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Lickey Hills Country Park - Sculpture Trail
As you walk around the country park, you will notice several sculptures.
Public art is an important part of the work that goes on at the park as it involves the local community.
Since 1991, Birmingham City Council's Leisure department and the Arts Council have commissioned a series of annual sculpture projects on the Lickey Hills. These are held during the summer months in the wood yard and members of the public, adults and children, are encouraged to get involved.
Starting with the earliest, below is a list of the sculptures found in the park, with details of where to find them.
Musical Sculpture Trail
This series of musical instruments are activated by the wind. They were erected on Bilberry Hill and featured on numerous local television programmes. They were not originally intended to be a permanent fixture but one, a solar/wind harp, still remains. They were sculpted by Jonny Easterby.
Spirit of the Woods
This beautiful wooden sculpture was built out of an old sweet chestnut log which had lain in the woods for many years. The statue represents a hermaphrodite and appears to be growing out of the ground. Sculpted by Graham Jones.
This wooden statue of Icarus, sculpted by John Vaughan of Dudley, lies a few yards in front of the flagpole on Cofton Hill and was placed on the hillside to represent Icarus launching himself into flight. The sculpture still bears the marks where vandals burnt the wood during its construction. Unlike its ancient mythical namesake, the sculpture's wings were not melted.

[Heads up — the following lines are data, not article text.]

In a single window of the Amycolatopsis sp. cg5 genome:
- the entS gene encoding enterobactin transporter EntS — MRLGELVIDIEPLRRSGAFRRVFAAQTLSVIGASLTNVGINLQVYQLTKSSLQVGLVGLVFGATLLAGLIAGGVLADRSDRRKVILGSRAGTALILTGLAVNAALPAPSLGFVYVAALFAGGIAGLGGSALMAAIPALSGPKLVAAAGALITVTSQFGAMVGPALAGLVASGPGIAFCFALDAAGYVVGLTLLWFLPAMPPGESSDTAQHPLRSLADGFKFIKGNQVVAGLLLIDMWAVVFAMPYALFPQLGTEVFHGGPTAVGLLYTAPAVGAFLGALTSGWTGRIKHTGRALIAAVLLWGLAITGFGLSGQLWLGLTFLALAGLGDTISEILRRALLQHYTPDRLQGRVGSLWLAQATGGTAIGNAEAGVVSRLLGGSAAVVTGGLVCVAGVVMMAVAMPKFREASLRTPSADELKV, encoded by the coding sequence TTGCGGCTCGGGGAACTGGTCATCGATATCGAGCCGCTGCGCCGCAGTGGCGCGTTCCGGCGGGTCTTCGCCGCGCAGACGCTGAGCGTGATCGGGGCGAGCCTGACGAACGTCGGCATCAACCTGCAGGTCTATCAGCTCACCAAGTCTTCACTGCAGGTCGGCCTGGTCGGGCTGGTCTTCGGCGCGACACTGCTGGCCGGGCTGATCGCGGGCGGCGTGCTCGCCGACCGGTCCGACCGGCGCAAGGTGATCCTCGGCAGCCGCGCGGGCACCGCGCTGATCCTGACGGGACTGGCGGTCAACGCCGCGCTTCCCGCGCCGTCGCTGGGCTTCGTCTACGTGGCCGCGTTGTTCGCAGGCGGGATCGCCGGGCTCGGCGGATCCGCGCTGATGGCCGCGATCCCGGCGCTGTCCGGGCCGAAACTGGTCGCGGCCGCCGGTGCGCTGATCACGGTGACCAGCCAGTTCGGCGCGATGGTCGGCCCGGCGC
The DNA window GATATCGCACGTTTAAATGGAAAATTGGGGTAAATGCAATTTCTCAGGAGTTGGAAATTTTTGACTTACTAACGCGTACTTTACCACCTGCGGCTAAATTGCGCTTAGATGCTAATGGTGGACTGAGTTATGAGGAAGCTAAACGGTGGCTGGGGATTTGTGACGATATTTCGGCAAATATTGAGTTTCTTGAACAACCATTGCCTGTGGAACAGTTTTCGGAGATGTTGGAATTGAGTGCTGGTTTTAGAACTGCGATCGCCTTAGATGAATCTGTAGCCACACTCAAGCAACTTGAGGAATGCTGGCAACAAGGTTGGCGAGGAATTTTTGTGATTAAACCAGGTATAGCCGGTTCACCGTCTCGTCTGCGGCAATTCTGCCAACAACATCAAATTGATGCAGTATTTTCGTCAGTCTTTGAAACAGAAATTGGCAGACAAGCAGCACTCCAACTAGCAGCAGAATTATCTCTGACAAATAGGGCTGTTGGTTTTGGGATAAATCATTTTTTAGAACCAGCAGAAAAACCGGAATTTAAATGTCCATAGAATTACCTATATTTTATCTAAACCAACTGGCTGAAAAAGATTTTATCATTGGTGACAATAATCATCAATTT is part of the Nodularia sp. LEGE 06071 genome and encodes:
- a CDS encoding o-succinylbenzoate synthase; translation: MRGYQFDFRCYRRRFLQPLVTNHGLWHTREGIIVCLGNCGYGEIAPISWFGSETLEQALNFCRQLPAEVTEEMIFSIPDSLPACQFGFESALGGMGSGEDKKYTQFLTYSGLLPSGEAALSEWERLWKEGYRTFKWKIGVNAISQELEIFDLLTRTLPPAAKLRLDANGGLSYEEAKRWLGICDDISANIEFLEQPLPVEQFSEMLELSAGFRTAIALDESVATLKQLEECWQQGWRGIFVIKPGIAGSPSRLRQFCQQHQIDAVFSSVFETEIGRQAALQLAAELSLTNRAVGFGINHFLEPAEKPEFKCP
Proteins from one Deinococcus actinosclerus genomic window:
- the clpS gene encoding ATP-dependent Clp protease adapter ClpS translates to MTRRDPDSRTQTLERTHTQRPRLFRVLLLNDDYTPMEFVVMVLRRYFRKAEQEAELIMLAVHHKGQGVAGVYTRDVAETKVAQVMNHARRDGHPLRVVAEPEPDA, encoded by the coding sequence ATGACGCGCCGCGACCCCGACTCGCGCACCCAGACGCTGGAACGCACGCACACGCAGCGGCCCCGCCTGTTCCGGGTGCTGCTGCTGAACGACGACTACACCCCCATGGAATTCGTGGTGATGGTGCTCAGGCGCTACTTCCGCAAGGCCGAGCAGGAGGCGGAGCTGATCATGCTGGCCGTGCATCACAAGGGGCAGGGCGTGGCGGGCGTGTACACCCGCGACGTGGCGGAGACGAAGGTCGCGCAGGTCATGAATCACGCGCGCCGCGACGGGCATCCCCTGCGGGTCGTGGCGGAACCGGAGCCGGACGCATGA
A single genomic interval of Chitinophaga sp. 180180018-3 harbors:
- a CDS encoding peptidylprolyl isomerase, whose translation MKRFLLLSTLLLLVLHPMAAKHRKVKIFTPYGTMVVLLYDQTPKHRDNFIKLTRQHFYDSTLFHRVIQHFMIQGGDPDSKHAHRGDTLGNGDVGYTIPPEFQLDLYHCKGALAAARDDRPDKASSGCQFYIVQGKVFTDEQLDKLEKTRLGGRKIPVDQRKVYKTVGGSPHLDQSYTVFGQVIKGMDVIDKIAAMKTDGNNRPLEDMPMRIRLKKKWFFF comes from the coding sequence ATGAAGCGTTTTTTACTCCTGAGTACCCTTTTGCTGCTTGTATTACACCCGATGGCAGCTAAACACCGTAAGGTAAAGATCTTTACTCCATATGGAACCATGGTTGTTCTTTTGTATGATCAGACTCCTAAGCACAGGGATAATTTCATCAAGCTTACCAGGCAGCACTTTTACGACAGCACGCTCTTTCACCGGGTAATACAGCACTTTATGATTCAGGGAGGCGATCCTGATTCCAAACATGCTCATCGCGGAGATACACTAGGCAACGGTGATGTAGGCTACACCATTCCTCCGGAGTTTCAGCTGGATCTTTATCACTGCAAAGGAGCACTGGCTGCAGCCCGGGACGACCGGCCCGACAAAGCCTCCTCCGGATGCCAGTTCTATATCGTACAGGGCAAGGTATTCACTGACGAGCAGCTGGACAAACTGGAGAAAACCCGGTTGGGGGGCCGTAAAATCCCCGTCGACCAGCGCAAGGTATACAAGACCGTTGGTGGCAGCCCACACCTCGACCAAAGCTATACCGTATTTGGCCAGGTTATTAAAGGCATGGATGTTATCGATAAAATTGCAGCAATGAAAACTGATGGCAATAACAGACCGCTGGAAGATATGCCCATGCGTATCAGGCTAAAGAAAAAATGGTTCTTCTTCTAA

The Bird Man
This large wooden sculpture, complete with feathered cape,
lies in the woodland on the main path below the wood yard. It was sculpted by Pippa Taylor and help was provided by the Young Rangers Group of the Lickey Hills among others.
The Green Man
This dual purpose sculpture/seat is in three parts and lies in the woods a short distance behind the Bird Man. The Green Man, as seen in pub signs, represents fertility and rebirth. The grotesque growth coming from his mouth represents his song to the plants to encourage their growth throughout the seasons and to mourn their death in the autumn. The sculptor was Ken Smith of Hereford.
At a Glance
This installation was part of the 'Gallery in the Trees' project. Designed to reveal at a glance either where you have been or where you might be going. Displaying the image as two dimensional as a picture or photograph in a museum would. Constructed to resemble a Victorian curiosity the piece was created by Nayan Kulkarni.
Based upon a wooden picnic table the design has been recreated by Kate Allen in stainless steel. Its original function removed it takes on more poetic and magical properties when seen in the woody glade where it is installed.